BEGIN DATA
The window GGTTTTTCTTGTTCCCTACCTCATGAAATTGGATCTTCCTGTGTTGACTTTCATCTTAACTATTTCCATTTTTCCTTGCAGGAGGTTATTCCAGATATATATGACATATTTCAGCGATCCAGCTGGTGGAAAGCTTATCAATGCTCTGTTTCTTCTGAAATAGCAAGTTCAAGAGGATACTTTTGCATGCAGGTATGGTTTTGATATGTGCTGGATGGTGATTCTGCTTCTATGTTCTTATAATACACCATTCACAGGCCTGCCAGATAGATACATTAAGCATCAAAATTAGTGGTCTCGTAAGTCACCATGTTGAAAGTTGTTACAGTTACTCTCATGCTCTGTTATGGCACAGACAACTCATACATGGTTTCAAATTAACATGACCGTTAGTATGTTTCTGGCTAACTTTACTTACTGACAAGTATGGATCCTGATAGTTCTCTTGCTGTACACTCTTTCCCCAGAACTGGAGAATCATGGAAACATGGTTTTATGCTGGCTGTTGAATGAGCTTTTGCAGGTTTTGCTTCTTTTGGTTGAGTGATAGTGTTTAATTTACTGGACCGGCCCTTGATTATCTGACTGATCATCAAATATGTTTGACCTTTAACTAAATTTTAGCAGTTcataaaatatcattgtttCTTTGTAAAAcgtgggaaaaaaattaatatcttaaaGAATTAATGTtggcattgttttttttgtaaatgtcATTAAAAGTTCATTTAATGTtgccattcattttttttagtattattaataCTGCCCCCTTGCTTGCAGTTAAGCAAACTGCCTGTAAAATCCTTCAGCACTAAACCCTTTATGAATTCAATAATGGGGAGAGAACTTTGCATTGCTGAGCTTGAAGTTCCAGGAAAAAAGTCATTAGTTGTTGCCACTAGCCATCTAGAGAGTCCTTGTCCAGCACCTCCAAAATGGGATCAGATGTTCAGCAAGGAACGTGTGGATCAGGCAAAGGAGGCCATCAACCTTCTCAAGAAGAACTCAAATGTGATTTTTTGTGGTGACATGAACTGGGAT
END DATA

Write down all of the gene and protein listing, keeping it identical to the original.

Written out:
The window GGTTTTTCTTGTTCCCTACCTCATGAAATTGGATCTTCCTGTGTTGACTTTCATCTTAACTATTTCCATTTTTCCTTGCAGGAGGTTATTCCAGATATATATGACATATTTCAGCGATCCAGCTGGTGGAAAGCTTATCAATGCTCTGTTTCTTCTGAAATAGCAAGTTCAAGAGGATACTTTTGCATGCAGGTATGGTTTTGATATGTGCTGGATGGTGATTCTGCTTCTATGTTCTTATAATACACCATTCACAGGCCTGCCAGATAGATACATTAAGCATCAAAATTAGTGGTCTCGTAAGTCACCATGTTGAAAGTTGTTACAGTTACTCTCATGCTCTGTTATGGCACAGACAACTCATACATGGTTTCAAATTAACATGACCGTTAGTATGTTTCTGGCTAACTTTACTTACTGACAAGTATGGATCCTGATAGTTCTCTTGCTGTACACTCTTTCCCCAGAACTGGAGAATCATGGAAACATGGTTTTATGCTGGCTGTTGAATGAGCTTTTGCAGGTTTTGCTTCTTTTGGTTGAGTGATAGTGTTTAATTTACTGGACCGGCCCTTGATTATCTGACTGATCATCAAATATGTTTGACCTTTAACTAAATTTTAGCAGTTcataaaatatcattgtttCTTTGTAAAAcgtgggaaaaaaattaatatcttaaaGAATTAATGTtggcattgttttttttgtaaatgtcATTAAAAGTTCATTTAATGTtgccattcattttttttagtattattaataCTGCCCCCTTGCTTGCAGTTAAGCAAACTGCCTGTAAAATCCTTCAGCACTAAACCCTTTATGAATTCAATAATGGGGAGAGAACTTTGCATTGCTGAGCTTGAAGTTCCAGGAAAAAAGTCATTAGTTGTTGCCACTAGCCATCTAGAGAGTCCTTGTCCAGCACCTCCAAAATGGGATCAGATGTTCAGCAAGGAACGTGTGGATCAGGCAAAGGAGGCCATCAACCTTCTCAAGAAGAACTCAAATGTGATTTTTTGTGGTGACATGAACTGGGAT